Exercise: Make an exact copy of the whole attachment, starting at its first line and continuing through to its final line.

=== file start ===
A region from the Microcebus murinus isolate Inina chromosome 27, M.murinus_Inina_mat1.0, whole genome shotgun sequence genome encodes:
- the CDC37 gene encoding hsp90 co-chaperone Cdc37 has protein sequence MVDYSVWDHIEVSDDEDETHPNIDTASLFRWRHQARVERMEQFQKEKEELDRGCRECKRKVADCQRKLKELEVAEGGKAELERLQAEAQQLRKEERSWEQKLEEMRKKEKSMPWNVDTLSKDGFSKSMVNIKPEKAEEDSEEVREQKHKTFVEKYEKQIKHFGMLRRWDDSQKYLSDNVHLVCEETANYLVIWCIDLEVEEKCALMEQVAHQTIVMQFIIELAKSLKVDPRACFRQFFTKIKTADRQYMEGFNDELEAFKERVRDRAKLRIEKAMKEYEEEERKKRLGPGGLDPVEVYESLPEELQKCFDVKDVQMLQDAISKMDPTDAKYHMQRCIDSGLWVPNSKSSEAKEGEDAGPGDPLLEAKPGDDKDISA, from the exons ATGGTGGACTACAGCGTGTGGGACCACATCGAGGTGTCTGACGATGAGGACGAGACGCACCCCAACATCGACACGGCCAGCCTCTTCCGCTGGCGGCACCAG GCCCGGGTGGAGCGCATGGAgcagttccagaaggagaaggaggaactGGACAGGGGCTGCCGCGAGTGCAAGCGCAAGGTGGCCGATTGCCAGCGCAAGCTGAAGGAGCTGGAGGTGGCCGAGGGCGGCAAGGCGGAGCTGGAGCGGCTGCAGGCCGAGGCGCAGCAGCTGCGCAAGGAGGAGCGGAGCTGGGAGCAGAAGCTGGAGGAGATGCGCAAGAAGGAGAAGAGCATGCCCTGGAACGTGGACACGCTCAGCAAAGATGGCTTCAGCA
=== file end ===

A region from the Microcebus murinus isolate Inina chromosome 27, M.murinus_Inina_mat1.0, whole genome shotgun sequence genome encodes:
- the CDC37 gene encoding hsp90 co-chaperone Cdc37 has protein sequence MVDYSVWDHIEVSDDEDETHPNIDTASLFRWRHQARVERMEQFQKEKEELDRGCRECKRKVADCQRKLKELEVAEGGKAELERLQAEAQQLRKEERSWEQKLEEMRKKEKSMPWNVDTLSKDGFSKSMVNIKPEKAEEDSEEVREQKHKTFVEKYEKQIKHFGMLRRWDDSQKYLSDNVHLVCEETANYLVIWCIDLEVEEKCALMEQVAHQTIVMQFIIELAKSLKVDPRACFRQFFTKIKTADRQYMEGFNDELEAFKERVRDRAKLRIEKAMKEYEEEERKKRLGPGGLDPVEVYESLPEELQKCFDVKDVQMLQDAISKMDPTDAKYHMQRCIDSGLWVPNSKSSEAKEGEDAGPGDPLLEAKPGDDKDISA, from the exons ATGGTGGACTACAGCGTGTGGGACCACATCGAGGTGTCTGACGATGAGGACGAGACGCACCCCAACATCGACACGGCCAGCCTCTTCCGCTGGCGGCACCAG GCCCGGGTGGAGCGCATGGAgcagttccagaaggagaaggaggaactGGACAGGGGCTGCCGCGAGTGCAAGCGCAAGGTGGCCGATTGCCAGCGCAAGCTGAAGGAGCTGGAGGTGGCCGAGGGCGGCAAGGCGGAGCTGGAGCGGCTGCAGGCCGAGGCGCAGCAGCTGCGCAAGGAGGAGCGGAGCTGGGAGCAGAAGCTGGAGGAGATGCGCAAGAAGGAGAAGAGCATGCCCTGGAACGTGGACACGCTCAGCAAAGATGGCTTCAGCA